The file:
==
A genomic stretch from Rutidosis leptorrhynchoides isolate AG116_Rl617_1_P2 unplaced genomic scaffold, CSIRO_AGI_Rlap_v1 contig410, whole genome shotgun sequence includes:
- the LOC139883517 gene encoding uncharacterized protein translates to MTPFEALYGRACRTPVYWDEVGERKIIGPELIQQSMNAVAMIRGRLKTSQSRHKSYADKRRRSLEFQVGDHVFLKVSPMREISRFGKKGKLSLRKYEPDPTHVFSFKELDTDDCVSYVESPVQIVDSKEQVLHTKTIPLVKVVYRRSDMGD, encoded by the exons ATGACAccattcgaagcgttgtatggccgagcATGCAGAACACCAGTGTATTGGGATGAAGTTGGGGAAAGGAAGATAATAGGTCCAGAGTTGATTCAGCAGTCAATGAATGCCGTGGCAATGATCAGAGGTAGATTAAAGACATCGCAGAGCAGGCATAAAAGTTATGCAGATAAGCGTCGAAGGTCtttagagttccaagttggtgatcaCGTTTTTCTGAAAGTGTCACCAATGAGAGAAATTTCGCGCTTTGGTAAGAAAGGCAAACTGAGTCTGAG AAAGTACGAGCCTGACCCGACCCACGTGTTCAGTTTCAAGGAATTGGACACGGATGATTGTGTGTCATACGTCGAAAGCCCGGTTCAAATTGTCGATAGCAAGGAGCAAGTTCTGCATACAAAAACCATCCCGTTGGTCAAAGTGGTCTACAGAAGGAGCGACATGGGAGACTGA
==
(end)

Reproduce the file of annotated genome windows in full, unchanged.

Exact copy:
A genomic stretch from Rutidosis leptorrhynchoides isolate AG116_Rl617_1_P2 unplaced genomic scaffold, CSIRO_AGI_Rlap_v1 contig410, whole genome shotgun sequence includes:
- the LOC139883517 gene encoding uncharacterized protein translates to MTPFEALYGRACRTPVYWDEVGERKIIGPELIQQSMNAVAMIRGRLKTSQSRHKSYADKRRRSLEFQVGDHVFLKVSPMREISRFGKKGKLSLRKYEPDPTHVFSFKELDTDDCVSYVESPVQIVDSKEQVLHTKTIPLVKVVYRRSDMGD, encoded by the exons ATGACAccattcgaagcgttgtatggccgagcATGCAGAACACCAGTGTATTGGGATGAAGTTGGGGAAAGGAAGATAATAGGTCCAGAGTTGATTCAGCAGTCAATGAATGCCGTGGCAATGATCAGAGGTAGATTAAAGACATCGCAGAGCAGGCATAAAAGTTATGCAGATAAGCGTCGAAGGTCtttagagttccaagttggtgatcaCGTTTTTCTGAAAGTGTCACCAATGAGAGAAATTTCGCGCTTTGGTAAGAAAGGCAAACTGAGTCTGAG AAAGTACGAGCCTGACCCGACCCACGTGTTCAGTTTCAAGGAATTGGACACGGATGATTGTGTGTCATACGTCGAAAGCCCGGTTCAAATTGTCGATAGCAAGGAGCAAGTTCTGCATACAAAAACCATCCCGTTGGTCAAAGTGGTCTACAGAAGGAGCGACATGGGAGACTGA